Stories

Darkness, a lake and thick mud

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Season Wheel Leaf Lantern
I've never made a pumpkin lantern before and I thought it was about time that I did!

So as soon as they hit the shops I was in like Flynn to get myself one with knife and spoon at the ready.

I made a season sun wheel complete with central square and then begun to hollow out my pumpkin. Which to be frank sounds like a euphemism but I assure you that I only had good intentions for the use of my spoon.

Although I was a pumpkin virgin I think I did pretty good!

I wanted to put it on some still water so that I could also capture its reflection so I set off for the lake at the University hoping that the wind was calm enough to give a clear duplicate image.

But as you well know it is never over until the fat pumpkin sings.

Have you ever been up to your knees in gloopy mud? I was wearing wellies of course and they seem to share a specific characteristic. As your feet sink down into the silt there comes a point when you need to turn around and go back the way you came. But the problem is that whilst you turn the whole of your body your feet carry on pointing in the same direction. Normally, at this point, I would expect to rotate my arms like windmills and fall into the water with a splat still with my feet pointing backwards. Fortunately this did not happen. But I did need to see how much I could push it.

So as I trudged out into the water to position the lantern all was fine and dandy. The mud was fairly solid and it took a while to get out far enough so I could position the pumpkin level with the surface of the water. While I did so my feet sank some and I turned into a near windmill and splat which surely would have deserved a 5.9.






I then performed the other compulsory maneouvre for this style of competitive dance which is the welly-pull-suck. Managing to half turn I then started to pull on the most stuck welly with the added bonus of my standing foot now sinking even lower than the first. And just as the suction lets go the momentum tips you over onto your weight bearing foot and this time you go for a one-legged splat with no twists. Fortunately I managed to stay dry this time too.

I went back to the bank and set up my camera but the pumpkin was not level so I had to head out into the black lagoon once again. It was quite dark by this point and I didn't have a torch. I was navigating by pumpkin light only.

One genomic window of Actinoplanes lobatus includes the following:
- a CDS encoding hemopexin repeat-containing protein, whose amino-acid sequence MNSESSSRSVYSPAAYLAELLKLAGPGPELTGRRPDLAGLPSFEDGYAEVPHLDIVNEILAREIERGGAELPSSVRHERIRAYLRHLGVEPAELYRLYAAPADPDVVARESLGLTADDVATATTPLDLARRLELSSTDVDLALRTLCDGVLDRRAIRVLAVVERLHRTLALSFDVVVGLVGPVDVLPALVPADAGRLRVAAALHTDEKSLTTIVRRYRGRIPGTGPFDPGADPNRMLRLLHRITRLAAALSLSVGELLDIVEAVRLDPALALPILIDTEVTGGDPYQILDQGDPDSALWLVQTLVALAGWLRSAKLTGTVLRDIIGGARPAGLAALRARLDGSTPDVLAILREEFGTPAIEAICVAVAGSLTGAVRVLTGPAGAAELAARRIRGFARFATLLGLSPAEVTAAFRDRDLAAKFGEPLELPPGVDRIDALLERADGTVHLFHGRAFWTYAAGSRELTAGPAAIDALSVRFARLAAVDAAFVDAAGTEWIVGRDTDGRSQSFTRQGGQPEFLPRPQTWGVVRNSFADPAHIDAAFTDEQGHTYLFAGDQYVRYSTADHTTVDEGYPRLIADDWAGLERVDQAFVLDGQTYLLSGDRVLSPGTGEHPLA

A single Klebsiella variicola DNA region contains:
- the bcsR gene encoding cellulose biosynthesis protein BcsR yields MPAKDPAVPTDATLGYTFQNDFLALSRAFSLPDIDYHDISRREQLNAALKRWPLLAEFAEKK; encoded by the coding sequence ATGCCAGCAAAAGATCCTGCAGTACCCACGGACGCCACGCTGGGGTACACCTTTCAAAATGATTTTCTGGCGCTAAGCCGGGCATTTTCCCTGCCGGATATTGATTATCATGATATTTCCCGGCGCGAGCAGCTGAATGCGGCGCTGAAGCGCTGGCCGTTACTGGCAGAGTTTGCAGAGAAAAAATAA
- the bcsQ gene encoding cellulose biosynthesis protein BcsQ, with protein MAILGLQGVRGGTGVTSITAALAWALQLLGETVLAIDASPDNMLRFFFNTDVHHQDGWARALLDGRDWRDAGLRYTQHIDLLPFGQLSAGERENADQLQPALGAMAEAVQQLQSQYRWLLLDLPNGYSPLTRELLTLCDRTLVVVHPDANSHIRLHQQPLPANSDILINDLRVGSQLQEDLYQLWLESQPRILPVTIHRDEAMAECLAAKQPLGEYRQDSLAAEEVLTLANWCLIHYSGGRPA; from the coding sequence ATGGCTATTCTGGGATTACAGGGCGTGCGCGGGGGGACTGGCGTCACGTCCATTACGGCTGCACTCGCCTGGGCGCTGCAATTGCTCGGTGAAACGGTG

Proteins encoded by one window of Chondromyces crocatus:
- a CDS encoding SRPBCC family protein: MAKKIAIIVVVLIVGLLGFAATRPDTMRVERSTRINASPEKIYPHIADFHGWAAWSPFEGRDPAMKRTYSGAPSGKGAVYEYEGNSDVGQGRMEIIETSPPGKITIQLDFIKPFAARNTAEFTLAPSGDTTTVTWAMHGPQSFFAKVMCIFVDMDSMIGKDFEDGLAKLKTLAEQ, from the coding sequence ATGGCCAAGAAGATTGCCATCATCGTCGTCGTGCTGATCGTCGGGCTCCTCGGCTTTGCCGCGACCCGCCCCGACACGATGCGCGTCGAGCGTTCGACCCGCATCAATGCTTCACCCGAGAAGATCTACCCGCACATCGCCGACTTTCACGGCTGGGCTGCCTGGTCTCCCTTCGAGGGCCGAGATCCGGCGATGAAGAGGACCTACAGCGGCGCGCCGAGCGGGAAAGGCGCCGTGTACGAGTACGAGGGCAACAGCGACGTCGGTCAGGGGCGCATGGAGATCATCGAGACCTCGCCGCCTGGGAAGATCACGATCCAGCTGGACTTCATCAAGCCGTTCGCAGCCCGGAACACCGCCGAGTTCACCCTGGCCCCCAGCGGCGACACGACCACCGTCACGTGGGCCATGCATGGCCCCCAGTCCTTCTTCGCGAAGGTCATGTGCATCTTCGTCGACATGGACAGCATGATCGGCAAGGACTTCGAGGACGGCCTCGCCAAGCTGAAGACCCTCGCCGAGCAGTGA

The ducks and geese on this lake were not best pleased by my antics and they let me know by some extremely loud quacking. They obviously didn't appreciate the trouble I was having, or perhaps they did and thought it was funny.

I went back out to the lantern but this time the water seemed to be six inches deeper. In the dark I couldn't tell how close it was to the top of my wellies and I guess there was one obvious way I would find out and yet when I got nearer to the lantern it suddenly got quite deep and I had difficulty getting near enough. How did this happen? How did it get so churned up and deep?

I struggled on and despite all the quacking and my best efforts to score
6.0 I remained dry and returned to the bank after several more high scoring maneouvres.

I set up my tripod so it was close to ground in order to protect it as best I could from the breeze. As the exposures would need to be long I would want everything to be still as possible.

But there was a problem. There are a hell of a lot of ducks and geese on this lake, as well as coots and chickens (well there aren't chickens on the lake - who has ever heard of aquatic chickens - but they do live nearby) and when you get so many birds you get a lot of bird poo too. I needed to lay on the ground and peer through the viewfinder but the light of the candle was too far away and I just had to lie down and hope.

It seemed it added up to a full house. I managed to stay dry, free of bird poo and the pictures came out good and sharp. And while I was looking at the lantern on the lake I thought "I love that, it looks really cool!" And it is very nice for an idea to live up to what you imagined, or perhaps even exceed it and it is all the more a thrill when a new idea gives you fuel for many more!

I suspect that if anyone else wants to buy a pumpkin in the Lancaster area in the next few weeksthat you will be behind me in a very long queue!